But beware, there are many different music libraries and they have different ways of selling and licensing your music. A great resource is the Music Library Report. I have looked around a little bit, and it seems to be a great resource with a lot of activity. They also have a Composer Corner with some great advice and interviews. One day, I will post a report about the music library report, until then you can check it out.
And then, last but not least, is going for a career as a concert composer. This is, like all other roads, a tough road to follow. The main reason is, most people want to hear other kinds of music. There is just not a huge market for traditional concert composing. In fact, I don’t even know what to call it, because people seem to get all up in arms when you use the wrong terminology. But at the risk of being politically incorrect for the composing community, I will call it what the vast majority of the public calls it… Classical… gasp! …silence…
In all seriousness, a lot of orchestras around the country are struggling. There are some shining stars, but for the most part, the return on investment for say, a Justin Bieber concert, is much higher than a classical concert.
So what is a composer to do? If this is the direction you are going to go, I recommend using a bit of logic. (This goes against what many people view as the traditional “artist” who must compose what is inside and nothing else. If you pander you are a nothing. You are worse than nothing.)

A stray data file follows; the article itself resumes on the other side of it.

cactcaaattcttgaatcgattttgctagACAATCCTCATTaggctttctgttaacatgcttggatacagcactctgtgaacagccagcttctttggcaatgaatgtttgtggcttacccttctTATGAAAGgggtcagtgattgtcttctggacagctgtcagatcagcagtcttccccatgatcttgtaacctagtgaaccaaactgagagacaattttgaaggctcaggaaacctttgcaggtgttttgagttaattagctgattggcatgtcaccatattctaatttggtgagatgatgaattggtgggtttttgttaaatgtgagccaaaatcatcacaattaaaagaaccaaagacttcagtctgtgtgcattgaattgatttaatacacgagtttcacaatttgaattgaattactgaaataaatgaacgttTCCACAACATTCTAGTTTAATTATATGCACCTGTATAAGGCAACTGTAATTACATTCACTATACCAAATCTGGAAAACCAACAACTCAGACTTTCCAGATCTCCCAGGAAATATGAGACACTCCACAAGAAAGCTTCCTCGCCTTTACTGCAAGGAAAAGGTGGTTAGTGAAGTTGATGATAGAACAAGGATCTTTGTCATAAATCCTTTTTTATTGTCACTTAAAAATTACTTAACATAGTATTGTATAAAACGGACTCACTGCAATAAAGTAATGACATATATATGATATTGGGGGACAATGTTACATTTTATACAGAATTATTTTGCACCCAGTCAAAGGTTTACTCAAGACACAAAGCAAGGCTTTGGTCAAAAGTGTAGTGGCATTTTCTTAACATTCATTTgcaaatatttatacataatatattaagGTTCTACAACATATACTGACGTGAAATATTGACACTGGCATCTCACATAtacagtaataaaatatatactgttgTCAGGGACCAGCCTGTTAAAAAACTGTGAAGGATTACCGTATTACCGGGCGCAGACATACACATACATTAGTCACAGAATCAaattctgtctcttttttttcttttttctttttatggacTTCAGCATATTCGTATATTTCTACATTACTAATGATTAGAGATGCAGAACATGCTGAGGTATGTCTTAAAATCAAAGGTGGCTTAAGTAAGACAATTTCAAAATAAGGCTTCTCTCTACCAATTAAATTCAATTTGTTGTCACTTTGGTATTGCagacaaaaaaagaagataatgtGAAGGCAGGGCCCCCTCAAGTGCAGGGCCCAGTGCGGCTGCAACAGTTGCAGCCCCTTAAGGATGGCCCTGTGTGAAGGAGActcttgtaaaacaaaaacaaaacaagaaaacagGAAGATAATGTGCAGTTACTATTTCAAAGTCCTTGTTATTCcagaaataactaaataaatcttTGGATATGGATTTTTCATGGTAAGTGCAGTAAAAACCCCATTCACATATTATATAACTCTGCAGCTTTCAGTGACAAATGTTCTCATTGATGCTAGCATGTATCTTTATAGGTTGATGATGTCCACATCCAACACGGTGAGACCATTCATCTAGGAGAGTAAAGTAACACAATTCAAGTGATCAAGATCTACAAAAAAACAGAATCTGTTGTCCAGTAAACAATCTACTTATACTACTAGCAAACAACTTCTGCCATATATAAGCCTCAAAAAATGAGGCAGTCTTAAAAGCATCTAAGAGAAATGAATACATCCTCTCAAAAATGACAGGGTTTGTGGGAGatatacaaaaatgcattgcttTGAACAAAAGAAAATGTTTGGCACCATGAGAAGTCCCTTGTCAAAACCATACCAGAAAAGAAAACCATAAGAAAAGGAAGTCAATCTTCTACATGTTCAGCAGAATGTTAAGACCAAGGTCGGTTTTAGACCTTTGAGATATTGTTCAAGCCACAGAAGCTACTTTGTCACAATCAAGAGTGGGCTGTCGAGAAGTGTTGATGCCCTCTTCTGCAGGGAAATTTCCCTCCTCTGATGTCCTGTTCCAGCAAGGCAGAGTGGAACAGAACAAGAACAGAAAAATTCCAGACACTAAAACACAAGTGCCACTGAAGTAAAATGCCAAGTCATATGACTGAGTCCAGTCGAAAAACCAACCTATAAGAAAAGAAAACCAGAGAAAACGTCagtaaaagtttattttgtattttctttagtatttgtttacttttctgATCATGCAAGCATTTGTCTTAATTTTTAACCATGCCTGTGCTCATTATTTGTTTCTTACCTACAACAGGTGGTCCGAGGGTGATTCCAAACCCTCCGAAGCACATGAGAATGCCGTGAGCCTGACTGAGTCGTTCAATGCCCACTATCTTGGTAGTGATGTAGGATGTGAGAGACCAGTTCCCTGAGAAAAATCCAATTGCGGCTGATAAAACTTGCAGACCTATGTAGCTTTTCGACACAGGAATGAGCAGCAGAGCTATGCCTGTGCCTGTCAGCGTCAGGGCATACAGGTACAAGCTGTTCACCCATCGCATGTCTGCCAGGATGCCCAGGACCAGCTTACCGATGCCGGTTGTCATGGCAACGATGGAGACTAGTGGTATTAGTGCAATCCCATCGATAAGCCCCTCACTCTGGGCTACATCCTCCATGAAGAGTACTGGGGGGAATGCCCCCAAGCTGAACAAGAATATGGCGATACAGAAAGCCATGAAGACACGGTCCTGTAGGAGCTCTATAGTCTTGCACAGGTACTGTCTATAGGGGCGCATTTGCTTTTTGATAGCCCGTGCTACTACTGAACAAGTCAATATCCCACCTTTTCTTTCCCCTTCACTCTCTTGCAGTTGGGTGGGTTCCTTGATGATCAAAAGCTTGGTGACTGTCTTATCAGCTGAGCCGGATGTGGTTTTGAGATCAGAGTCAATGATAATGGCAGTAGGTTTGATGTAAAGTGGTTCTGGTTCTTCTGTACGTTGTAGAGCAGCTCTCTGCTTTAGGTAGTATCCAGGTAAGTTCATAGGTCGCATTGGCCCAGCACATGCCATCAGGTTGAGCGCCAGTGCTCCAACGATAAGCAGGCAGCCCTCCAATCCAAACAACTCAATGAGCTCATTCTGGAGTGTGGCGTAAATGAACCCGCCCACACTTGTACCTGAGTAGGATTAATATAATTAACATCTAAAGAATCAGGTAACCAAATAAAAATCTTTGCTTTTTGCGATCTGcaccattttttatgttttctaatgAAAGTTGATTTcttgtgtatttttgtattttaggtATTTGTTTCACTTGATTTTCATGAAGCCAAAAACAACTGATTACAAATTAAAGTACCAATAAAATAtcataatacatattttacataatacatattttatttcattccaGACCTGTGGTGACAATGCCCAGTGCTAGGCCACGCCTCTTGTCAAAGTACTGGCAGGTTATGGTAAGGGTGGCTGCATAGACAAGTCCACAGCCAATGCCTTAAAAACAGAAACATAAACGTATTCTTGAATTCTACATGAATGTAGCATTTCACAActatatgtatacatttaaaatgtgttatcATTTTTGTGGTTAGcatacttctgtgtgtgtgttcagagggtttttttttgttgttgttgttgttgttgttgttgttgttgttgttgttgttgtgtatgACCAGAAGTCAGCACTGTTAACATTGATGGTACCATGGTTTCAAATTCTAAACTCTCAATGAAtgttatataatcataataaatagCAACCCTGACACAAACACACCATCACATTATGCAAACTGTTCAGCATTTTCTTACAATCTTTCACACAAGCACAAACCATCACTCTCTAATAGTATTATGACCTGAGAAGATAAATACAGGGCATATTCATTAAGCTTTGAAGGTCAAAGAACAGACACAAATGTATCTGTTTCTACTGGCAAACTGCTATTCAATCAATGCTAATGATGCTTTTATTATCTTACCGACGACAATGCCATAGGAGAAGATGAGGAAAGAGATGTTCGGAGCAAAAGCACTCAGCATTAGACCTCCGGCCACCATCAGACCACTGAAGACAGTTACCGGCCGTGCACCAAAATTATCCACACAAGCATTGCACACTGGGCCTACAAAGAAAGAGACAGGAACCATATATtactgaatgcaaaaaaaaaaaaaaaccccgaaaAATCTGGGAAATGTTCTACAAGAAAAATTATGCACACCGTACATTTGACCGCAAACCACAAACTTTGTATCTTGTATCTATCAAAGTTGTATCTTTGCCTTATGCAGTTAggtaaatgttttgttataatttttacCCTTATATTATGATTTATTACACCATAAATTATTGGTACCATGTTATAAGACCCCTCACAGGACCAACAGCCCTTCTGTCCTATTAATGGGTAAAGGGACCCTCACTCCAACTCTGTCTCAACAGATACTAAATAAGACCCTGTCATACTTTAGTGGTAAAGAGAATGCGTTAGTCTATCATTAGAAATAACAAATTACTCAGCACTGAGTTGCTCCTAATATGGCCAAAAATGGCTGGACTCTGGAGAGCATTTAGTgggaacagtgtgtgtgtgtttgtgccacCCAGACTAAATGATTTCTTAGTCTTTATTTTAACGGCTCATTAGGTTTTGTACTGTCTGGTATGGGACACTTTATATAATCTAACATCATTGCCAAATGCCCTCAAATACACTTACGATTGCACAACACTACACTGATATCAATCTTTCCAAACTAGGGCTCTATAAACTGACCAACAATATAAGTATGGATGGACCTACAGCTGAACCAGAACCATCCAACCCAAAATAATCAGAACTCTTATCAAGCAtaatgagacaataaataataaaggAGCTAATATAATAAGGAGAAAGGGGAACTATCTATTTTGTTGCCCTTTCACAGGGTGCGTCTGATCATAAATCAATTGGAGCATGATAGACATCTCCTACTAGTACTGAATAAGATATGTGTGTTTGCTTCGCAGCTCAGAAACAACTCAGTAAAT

I recommend composing with your audience in mind. Your audience is basically the listening public that actually comes to these concerts. Looking at a study of music played by the majority of orchestras in America, there is no mystery as to what kind of music brings in the bucks.
This is a list of the most frequently played composers:
- Mahler (woohoo)
Aside from Mozart, and possibly Prokofiev, pretty much all of these composers are decidedly Romantic (I would put Beethoven in that camp as well, as he kind of started the romantic era). Mozart is Mozart. Prokofiev is still very accessible.
What’s the point? My point is, this may hurt you, but you should compose in the Romantic style. Yeah I said it. That is what people want to hear. And that is what you hear, not just in the concert hall, but in movies and games as well. Study them, emulate them, and take them to the next level.
This may go against what you think your role as an artist in this world is, but lets be honest, you’ve got to earn money to make a living as a composer. If you don’t, it’s just a hobby. A fun hobby that can be very fulfilling (and very frustrating) but a hobby none the less.
So in the end, making music as a composer will require you to do things that you may not necessarily want to do, like compose in the Romantic style (I do want to do that) or write for music libraries (I don’t really want to do that much, because it will probably require me writing in a bunch of styles I am not that into). Besides, the great composers all had their moments of pandering. Especially Beethoven. I talked about Wellington’s Victory in the last post. Beethoven himself said in response to a critic of the piece, “What I sh**, is better than anything you could ever think up!” I don’t think he would have described his 9th like that. So even Beethoven may have thought the piece was joke, but I bet the joke was pretty funny, because he was laughing all the way to the bank.